This year, judging of the award nominees was done purely online, which was a first. In the previous years, the judges visited the projects and showflats to evaluate them.
Lim, who is on the panel of judges for the second year now, says that the submissions were all of very high quality. “The judges worked very hard as it is the first time that we are reviewing so many entries by looking at online materials and attending presentations by architects and developers over Zoom.”
Evolving design trends
The sales gallery of Piermont Grand was also designed by SuMisura (Photo: SuMisura).
Lim believes that showflat interior design will evolve further, at a pace accelerated by digitalisation and the internet of things. “In the past, people looked at hand-drawn, watercolour perspectives and imagined how the development would look like. Now it’s easier; developers have built mock-up showflats to actual dimensions and hired designers to show how the space can be maximised,” she says.
In the future, developers may make it experiential by making showflats “smart”, says Lim. “For all you know, next time you go into a showflat, you can scan a QR code on your smartphone and operate the TV, robot vacuums and other appliances in the showflat and experience living in such a home,” she adds.
If that happens, she believes going to showflats will become much more interactive and fun. Already, visiting showflats has become a “national pastime” in Singapore over the past decade, she adds.
When it comes to home interior design, which is another specialisation of SuMisura, Lim says that “the new order of the day really has to do with hygiene, well-being, and the ability to work from home”.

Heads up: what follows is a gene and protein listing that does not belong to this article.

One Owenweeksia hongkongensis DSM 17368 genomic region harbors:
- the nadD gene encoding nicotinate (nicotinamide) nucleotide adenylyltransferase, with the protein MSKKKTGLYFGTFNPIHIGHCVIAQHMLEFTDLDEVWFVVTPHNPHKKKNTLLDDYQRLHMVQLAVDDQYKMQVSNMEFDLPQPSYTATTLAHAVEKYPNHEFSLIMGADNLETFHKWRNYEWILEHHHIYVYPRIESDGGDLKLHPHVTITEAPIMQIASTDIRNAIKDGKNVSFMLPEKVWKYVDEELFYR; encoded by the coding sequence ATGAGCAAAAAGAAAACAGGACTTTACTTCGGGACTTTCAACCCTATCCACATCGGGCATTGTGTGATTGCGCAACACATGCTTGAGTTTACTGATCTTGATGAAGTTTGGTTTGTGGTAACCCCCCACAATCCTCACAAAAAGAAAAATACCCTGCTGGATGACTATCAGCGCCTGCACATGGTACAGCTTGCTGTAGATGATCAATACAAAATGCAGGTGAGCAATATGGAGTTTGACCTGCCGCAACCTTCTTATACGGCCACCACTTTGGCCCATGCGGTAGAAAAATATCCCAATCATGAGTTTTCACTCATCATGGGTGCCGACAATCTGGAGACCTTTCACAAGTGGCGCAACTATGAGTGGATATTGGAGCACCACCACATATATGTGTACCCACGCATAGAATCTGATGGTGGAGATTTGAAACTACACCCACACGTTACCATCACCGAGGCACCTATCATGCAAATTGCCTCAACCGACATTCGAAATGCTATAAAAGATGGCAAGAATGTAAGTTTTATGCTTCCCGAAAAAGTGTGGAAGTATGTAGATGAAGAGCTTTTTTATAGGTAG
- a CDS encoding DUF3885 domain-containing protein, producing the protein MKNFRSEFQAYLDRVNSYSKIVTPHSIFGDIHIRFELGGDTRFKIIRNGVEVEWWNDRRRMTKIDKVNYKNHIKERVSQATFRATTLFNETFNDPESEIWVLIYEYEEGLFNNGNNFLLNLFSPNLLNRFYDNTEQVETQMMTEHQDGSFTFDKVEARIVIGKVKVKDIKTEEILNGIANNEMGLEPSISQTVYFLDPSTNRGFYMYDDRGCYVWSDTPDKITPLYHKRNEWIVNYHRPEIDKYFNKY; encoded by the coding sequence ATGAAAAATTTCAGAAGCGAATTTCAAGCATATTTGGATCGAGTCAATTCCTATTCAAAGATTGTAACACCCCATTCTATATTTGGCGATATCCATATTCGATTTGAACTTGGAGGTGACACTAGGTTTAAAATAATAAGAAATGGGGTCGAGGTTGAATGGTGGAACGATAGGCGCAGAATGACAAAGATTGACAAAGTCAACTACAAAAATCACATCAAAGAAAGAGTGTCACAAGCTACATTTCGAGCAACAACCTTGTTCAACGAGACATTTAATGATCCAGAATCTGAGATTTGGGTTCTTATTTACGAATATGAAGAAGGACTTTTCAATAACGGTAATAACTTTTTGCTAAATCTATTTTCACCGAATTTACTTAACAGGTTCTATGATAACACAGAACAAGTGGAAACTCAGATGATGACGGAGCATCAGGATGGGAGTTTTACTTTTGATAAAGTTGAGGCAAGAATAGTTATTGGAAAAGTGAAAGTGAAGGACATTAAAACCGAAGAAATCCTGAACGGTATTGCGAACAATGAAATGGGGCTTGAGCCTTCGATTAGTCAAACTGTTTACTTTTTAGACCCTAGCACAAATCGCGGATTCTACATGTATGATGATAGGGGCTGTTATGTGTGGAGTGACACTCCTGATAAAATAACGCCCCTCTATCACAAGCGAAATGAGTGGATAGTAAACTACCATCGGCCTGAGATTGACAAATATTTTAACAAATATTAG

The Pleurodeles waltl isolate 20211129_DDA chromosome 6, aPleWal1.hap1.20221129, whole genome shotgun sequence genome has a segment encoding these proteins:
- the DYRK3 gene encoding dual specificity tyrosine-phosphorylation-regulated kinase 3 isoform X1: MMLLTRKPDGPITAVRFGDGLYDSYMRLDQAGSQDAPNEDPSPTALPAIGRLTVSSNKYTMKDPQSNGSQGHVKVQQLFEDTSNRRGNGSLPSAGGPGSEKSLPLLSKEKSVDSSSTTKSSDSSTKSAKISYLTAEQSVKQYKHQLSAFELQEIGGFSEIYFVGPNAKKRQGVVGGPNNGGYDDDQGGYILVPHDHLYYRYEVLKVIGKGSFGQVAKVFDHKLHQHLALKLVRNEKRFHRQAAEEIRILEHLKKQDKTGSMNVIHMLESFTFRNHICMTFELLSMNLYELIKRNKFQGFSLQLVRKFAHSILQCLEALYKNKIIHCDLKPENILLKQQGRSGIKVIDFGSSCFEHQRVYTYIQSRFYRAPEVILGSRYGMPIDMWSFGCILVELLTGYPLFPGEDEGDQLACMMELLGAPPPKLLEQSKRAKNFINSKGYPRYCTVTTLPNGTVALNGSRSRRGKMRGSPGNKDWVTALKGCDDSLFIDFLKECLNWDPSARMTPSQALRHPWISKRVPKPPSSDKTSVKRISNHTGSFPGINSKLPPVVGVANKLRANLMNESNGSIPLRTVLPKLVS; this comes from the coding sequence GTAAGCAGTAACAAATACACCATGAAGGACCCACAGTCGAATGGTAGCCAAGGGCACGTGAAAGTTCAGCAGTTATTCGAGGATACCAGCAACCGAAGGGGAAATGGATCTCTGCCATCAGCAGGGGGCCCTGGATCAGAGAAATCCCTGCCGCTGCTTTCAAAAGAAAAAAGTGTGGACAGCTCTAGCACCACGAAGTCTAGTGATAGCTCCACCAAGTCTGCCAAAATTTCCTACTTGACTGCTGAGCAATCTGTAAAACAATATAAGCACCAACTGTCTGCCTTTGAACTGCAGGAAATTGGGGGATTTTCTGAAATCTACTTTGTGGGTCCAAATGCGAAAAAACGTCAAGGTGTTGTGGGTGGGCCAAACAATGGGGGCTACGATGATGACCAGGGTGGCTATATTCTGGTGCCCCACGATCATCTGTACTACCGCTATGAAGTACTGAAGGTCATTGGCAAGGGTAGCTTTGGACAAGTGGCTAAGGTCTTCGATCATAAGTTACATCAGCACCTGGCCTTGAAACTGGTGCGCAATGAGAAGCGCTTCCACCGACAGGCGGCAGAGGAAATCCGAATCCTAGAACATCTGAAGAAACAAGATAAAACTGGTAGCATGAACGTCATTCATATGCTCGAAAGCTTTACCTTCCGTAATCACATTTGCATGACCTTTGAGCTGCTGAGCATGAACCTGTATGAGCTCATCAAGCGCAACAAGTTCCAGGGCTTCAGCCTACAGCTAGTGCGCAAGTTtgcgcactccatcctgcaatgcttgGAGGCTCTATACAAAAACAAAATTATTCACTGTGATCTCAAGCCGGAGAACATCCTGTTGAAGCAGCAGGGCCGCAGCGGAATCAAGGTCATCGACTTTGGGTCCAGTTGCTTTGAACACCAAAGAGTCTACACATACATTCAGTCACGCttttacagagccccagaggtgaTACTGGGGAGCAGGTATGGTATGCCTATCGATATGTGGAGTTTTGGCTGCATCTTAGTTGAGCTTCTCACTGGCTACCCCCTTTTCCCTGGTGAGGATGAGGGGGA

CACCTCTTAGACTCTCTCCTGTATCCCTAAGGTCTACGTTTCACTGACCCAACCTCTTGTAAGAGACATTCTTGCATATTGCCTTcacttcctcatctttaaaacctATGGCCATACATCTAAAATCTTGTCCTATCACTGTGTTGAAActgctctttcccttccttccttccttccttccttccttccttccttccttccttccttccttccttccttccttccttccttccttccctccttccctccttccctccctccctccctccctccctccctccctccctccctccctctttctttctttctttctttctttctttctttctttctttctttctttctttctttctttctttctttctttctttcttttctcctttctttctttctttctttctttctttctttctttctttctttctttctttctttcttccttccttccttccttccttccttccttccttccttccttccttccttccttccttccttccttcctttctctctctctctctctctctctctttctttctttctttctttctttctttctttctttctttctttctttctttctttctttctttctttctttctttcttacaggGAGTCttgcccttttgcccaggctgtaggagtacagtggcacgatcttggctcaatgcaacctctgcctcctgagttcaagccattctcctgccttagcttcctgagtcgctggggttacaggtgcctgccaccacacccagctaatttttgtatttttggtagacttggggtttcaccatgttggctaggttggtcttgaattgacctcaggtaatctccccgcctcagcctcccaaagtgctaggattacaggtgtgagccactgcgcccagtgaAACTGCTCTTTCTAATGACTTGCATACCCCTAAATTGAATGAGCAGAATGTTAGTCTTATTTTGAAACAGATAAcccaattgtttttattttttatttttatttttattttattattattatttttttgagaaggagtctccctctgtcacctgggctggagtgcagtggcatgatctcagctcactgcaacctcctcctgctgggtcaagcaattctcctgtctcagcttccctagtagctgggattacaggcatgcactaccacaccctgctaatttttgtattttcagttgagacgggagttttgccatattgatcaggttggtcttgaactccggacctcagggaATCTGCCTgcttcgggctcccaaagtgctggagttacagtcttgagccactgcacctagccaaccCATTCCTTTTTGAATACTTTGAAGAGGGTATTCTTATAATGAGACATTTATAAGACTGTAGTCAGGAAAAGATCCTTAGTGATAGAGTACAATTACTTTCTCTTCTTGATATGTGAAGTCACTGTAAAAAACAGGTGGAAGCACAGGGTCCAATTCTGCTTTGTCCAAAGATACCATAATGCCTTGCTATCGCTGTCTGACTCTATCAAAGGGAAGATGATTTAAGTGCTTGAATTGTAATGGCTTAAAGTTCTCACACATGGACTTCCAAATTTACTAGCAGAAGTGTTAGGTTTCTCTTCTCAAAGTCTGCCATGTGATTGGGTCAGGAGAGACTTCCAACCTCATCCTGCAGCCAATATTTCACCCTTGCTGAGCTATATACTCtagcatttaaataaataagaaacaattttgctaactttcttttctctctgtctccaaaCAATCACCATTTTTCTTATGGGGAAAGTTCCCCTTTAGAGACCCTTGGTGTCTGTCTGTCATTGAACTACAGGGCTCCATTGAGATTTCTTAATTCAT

The edgy and chic loft show unit at Forett makes use of mirrors to create depth (Photo: SuMisura)
Surveying her clients, Lim realises that what people really want is a dedicated workspace. Thus, in small apartments, creating flexi, multipurpose spaces will be a prominent trend. An example of such a space is the bedroom.
“Now that we are working from home, it’s wasteful that we only use our bedroom, for perhaps 12 hours, to sleep. Transformable furniture, like a Murphy bed, can help make the bedroom productive in the other 12 hours,” Lim suggests.
And for those who are working and living within small spaces, she proposes the introduction of mirrors. She says, “Mirrors are magical. If you have a window looking out to greenery, you can put a large mirror strategically to extend that view and bring it into your house for more depth, creating the illusion of a larger space.”
Additionally, she says that homeowners can remodel their homes creatively to carve out workstations. For instance, those with balconies can put a dedicated work desk there and install ziptrak blinds for shade. “Then, the balcony is sheltered, well-ventilated, and the minute you close off the sliding doors, you are away from your family members,” she explains.
The four-bedroom show-unit at Piermont Grand by SuMisura (Photo: SuMisura)
Sliding partitions are also particularly useful. “During this period, we entertain less, so sliding partitions can allow a small portion of our living room or entertainment area to be closed off for a quiet and conducive environment. Then, when more space is needed, the doors can be opened up,” says Lim.
However, Lim says that regardless of trends brought about by Covid-19, there are fundamental principles of interior design that stand the test of time. These include how spaces are layered, the balance between different forms as well as the introduction of light and natural ventilation.
The winners of the Showflat Excellence Award will be announced during the virtual ceremony of EdgeProp Singapore Excellence Awards on Oct 29, 2pm. Awards will also be given to developers who excel in landscape design, innovation and marketing.